The first time I visited chez R/GA, more than ten years ago, chairman and CEO Bob Greenberg demonstrated some computerized production scheme that gave cars the fluid movements of dancers. The company had created the effect for a Shell commercial, I think, and it was done at a time when R/GA was a high-tech production house with aspirations to be a force in the interactive business. I remembered another visit, when Greenberg let a group of us in on his passion for outsider art - i.e. art made by people with no formal training (such as shut-in Henry Darger).
Then again, things seemed different this time around. For one, in the double-height lobby, which one accesses through a rare feature in Manhattan architecture - an expansive courtyard - there are many more awards than there used to be, making it harder to pick out the one that should stand out the most: the Oscar that Greenberg won back in 1979 for the opening credits of the sci-fi classic Alien. Somewhere up there is probably R/GA's Agency of the Year trophy, the first-ever given, from the Webby Awards; and the 2009 Gold Pencil from One Show Interactive for its Nike Ballers Network, a community site focused on basketball; and the Cannes Cyber Lion it received last June for Nokia's viNe, a campaign for the company's Nseries phone that uses geo-tagging to let users create shareable audio and video diaries.
That said, while the agency has come a long way from simply making cars dance, its work has become so diverse, ranging from interactive retail experiences to building out communities, that it's a little hard to even say what R/GA does now. Is it interactive advertising? Is it marketing experiences? Is the agency a digital farmer, tilling the fertile ground between marketer and consumer so that the connections between them flourish?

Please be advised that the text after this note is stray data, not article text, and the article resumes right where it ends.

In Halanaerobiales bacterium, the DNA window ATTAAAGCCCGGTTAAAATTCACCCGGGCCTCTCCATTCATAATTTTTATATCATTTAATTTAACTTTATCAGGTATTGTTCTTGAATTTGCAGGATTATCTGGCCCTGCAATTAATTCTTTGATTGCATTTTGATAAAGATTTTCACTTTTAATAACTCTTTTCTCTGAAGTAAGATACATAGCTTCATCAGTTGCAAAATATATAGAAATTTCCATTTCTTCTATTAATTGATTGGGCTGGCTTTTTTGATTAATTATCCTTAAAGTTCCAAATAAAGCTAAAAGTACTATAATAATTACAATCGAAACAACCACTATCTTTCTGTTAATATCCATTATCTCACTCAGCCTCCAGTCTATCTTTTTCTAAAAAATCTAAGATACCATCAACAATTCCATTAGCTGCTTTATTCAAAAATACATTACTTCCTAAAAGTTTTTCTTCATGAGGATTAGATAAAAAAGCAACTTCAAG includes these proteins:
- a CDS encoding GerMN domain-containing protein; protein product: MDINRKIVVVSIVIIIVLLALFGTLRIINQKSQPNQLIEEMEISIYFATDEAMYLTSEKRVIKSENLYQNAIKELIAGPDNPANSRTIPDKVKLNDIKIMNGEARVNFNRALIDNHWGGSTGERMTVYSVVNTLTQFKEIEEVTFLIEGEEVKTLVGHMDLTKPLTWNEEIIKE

To hear executives at the agency tell it, and in fact, this is one reason R/GA received this accolade, it's by focusing on building "campaigns and platforms." This is perhaps a perfect summation of the Interpublic Group shop's evolution from being a production shop solely focused on that hoary old marketing vessel, the commercial, to one whose solutions lie as much now in building out technology-infused foundations upon which to layer specific marketing campaigns as it does on the campaigns themselves.
The best example of the company's "campaigns and platforms" approach is probably Nike+, a platform and community site, first rolled out in 2006, that now serves as a springboard for Nike events. Originally a place where people could upload results from their workouts (using iPods) the site, among other functions, now serves as the hub for the Nike+ Human Race, a global 10K involving hundreds of thousands of runners who this year ran more than 800,000 miles.
But at a time when consumers and marketers are focused on the latest technology, R/GA's mastery of the interactive craft, however one wants to define it, has had an odd effect: The agency increasingly finds itself in discussions with the chief marketing officers and chief technology officers at clients who once would have considered the shop little better than other so-called below-the-line marketing specialists. That means it is being asked to expand its marketing repertoire, as best exemplified with its win of the entire Ameriprise account in December of 2009, for which it will handle all creative and strategy. For Barnes & Noble last year, it handled brand design for the retailer's new e-reader, the Nook, even designing another hoary marketing vessel for the device - something called the brochure...
Thus, the agency and marketing world can only wait and wonder what R/GA will do for its 2009 wins, which include WalMart, Taco Bell, and the global MasterCard business, which it copped from sister shop MRM Worldwide. That client expands R/GA's global footprint to include the Singapore and Sao Paulo markets. All told, client wins and substantial organic growth have led to revenue gains in the mid-single digits in 2009. That sets the stage for employee growth in 2010 beyond the 650 people who now work for R/GA worldwide.